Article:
How music breaks the sound barrier for children

MUSIC is one of the most complex sounds processed by the ear and brain.

So the idea of enabling profoundly deaf children to enjoy listening to a concert might appear to be an impossible task.

Yet an internationally recognised composer has pulled off the feat and his specially designed work will be performed for the first time in Yorkshire at Square Chapel in Halifax on Friday.

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The original cast and musicians will perform The Farmer’s Cheese before an audience of all ages, many of whom share one thing in common: they are all profoundly deaf.

This not-for-profit event is sponsored by hearing implant manufacturer MED-EL, one of the world leaders in the research and manufacturer of cochlear implants, in association with the Yorkshire Cochlear Implant Service and the Manchester Cochlear Implant programme.

The Farmer’s Cheese, was written by Geoff Plant of the Hearing Rehabilitation Foundation and MED-EL and is a tale of a cunning mouse, a cheese-loving farmer and the farmyard animals who try to catch the mouse and the stolen cheese.

In this musical adaptation, all the animals are represented by a different musical instrument.

The first half of the performance is narrated while the second becomes a highly animated pantomime including a “cheese ballet” and a bull fight. Composer Oliver Searle, who devised the music to enhance the experience for children with cochlear implants, is considered ground-breaking in this field.

Cassandra Brown, managing director of Barnsley-based MED-EL, said: “Music is life-enhancing and something most of us take for granted. The Farmer’s Cheese is world leading in bringing music to children with cochlear implants and we are very proud of the work that Oliver has achieved in this field.

‘’I am delighted that we will now be sharing The Farmer’s Cheese with families in Yorkshire. I can’t think of a more fitting way of celebrating MED-EL’s 21st anniversary.”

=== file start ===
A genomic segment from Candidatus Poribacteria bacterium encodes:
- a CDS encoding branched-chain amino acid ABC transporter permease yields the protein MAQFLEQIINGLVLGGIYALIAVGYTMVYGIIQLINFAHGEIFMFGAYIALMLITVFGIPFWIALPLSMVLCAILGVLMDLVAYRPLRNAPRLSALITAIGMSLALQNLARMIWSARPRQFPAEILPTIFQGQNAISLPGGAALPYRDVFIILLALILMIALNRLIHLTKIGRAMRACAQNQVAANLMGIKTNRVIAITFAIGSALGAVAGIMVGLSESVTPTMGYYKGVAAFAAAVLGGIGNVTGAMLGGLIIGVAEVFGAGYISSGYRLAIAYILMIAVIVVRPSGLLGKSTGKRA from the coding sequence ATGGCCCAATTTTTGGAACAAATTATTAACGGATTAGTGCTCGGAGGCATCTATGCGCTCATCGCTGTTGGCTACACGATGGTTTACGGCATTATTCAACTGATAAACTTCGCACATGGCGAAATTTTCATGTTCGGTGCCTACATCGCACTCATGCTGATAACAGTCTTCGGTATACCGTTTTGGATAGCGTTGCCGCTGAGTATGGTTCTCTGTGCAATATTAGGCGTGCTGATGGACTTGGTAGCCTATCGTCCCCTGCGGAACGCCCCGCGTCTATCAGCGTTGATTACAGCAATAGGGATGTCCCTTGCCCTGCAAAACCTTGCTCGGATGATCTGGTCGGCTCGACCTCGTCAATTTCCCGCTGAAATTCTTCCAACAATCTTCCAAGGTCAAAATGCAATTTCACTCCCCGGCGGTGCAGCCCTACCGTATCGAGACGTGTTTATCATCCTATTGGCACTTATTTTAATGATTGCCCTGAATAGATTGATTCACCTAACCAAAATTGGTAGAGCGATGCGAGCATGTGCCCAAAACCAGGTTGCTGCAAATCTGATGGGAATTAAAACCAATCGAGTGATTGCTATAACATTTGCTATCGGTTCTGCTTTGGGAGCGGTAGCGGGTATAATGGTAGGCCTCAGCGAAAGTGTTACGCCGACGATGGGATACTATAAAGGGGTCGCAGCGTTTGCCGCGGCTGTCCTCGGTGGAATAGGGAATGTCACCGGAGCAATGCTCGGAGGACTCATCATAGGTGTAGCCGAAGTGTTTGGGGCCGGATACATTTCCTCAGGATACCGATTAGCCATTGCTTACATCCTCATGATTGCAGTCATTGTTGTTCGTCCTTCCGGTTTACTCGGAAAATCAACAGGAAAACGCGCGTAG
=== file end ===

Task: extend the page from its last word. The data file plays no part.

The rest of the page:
The complex nature of music makes listening a challenge for many cochlear implant users. It is made up of many elements including pitch, timbre, rhythm, melody and harmonies and due to its complexity, music appreciation can be more difficult for a cochlear implant user than for someone with normal hearing.

But this problem can be overcome by a cochlear implant – a surgically implanted electronic device that provides a sense of hearing to a person with profound or severe hearing loss.

The implants have two components, a surgically fitted implant placed in the inner ear plus an audio processor which is worn behind the ear.

The audio processor picks up sound and converts it into electric impulses, these are in turn picked up by the implant which stimulates the auditory nerve which the brain then perceives as sound.

Dr Searle takes full account of the latest scientific research in this field, selecting instruments which are most easily enjoyed by cochlear implant users and keeping the orchestration clear and simple.

In recent years in conjunction with MED-EL, he has written several works for cochlear implantees with The Farmer’s Cheese being the first for children.

In addition to being awarded a composition fellowship from MED-EL in respect of his outstanding work for cochlear implantees, he has recently been commissioned to write an original piece of music called Technophonia as part of the London 2012 Cultural Olympiad.

The music is provided by the Glasgow-based ensemble Symposia. However, two of the group members hail from Yorkshire. Rachel Drury on saxophone and Frances Pybus on clarinet are delighted to have the opportunity to play once again on home territory.

Although the idea of deaf people being able to “hear” music may seem odd, music and deafness are not as unlikely bedfellows as they might seem. One of the world’s greatest composers, Ludwig van Beethoven lost his hearing and was completely deaf by 1818, but continued to write for another 10 years.

His solution was to hear music through vibrations and he is said to have cut the legs off his piano and played while sitting on the floor so he could feel the vibrations better.

And there have been several “deaf raves” in London, with an emphasis on bass and heavy rhythmic tracks, allowing clubbers to feel the music through their bodies.

The Farmer’s Cheese is on at Square Chapel in Halifax, at 3pm.

Currently almost 500 children per year are born sufficiently deaf to receive a cochlear implant or become deaf in early life and may need one. Implants among these groups is estimated at 70 per cent and growing with 430 children implanted in 2007.

One in every 1,000 children in the UK is deaf at three years old and there are currently about 20,000 children aged below 16 who are moderately to profoundly deaf.